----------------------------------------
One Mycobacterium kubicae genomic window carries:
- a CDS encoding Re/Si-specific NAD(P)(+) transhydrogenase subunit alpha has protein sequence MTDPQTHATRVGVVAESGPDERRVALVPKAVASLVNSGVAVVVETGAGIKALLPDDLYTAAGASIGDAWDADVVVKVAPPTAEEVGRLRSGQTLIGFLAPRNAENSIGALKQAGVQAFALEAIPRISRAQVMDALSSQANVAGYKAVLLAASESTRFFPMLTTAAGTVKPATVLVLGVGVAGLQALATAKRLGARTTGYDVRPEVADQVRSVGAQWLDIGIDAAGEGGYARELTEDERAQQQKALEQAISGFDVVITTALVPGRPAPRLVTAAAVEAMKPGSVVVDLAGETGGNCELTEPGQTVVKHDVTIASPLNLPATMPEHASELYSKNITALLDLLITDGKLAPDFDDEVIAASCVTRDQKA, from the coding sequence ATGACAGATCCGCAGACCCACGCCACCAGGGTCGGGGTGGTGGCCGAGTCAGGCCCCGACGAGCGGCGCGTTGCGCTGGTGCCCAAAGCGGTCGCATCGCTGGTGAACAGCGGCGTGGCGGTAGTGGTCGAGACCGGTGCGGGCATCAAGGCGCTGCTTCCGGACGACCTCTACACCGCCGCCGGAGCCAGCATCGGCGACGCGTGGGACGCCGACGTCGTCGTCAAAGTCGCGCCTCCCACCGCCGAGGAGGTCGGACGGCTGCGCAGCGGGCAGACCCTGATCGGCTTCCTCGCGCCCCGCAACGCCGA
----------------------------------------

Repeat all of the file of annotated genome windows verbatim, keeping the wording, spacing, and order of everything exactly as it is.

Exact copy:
One Mycobacterium kubicae genomic window carries:
- a CDS encoding Re/Si-specific NAD(P)(+) transhydrogenase subunit alpha has protein sequence MTDPQTHATRVGVVAESGPDERRVALVPKAVASLVNSGVAVVVETGAGIKALLPDDLYTAAGASIGDAWDADVVVKVAPPTAEEVGRLRSGQTLIGFLAPRNAENSIGALKQAGVQAFALEAIPRISRAQVMDALSSQANVAGYKAVLLAASESTRFFPMLTTAAGTVKPATVLVLGVGVAGLQALATAKRLGARTTGYDVRPEVADQVRSVGAQWLDIGIDAAGEGGYARELTEDERAQQQKALEQAISGFDVVITTALVPGRPAPRLVTAAAVEAMKPGSVVVDLAGETGGNCELTEPGQTVVKHDVTIASPLNLPATMPEHASELYSKNITALLDLLITDGKLAPDFDDEVIAASCVTRDQKA, from the coding sequence ATGACAGATCCGCAGACCCACGCCACCAGGGTCGGGGTGGTGGCCGAGTCAGGCCCCGACGAGCGGCGCGTTGCGCTGGTGCCCAAAGCGGTCGCATCGCTGGTGAACAGCGGCGTGGCGGTAGTGGTCGAGACCGGTGCGGGCATCAAGGCGCTGCTTCCGGACGACCTCTACACCGCCGCCGGAGCCAGCATCGGCGACGCGTGGGACGCCGACGTCGTCGTCAAAGTCGCGCCTCCCACCGCCGAGGAGGTCGGACGGCTGCGCAGCGGGCAGACCCTGATCGGCTTCCTCGCGCCCCGCAACGCCGA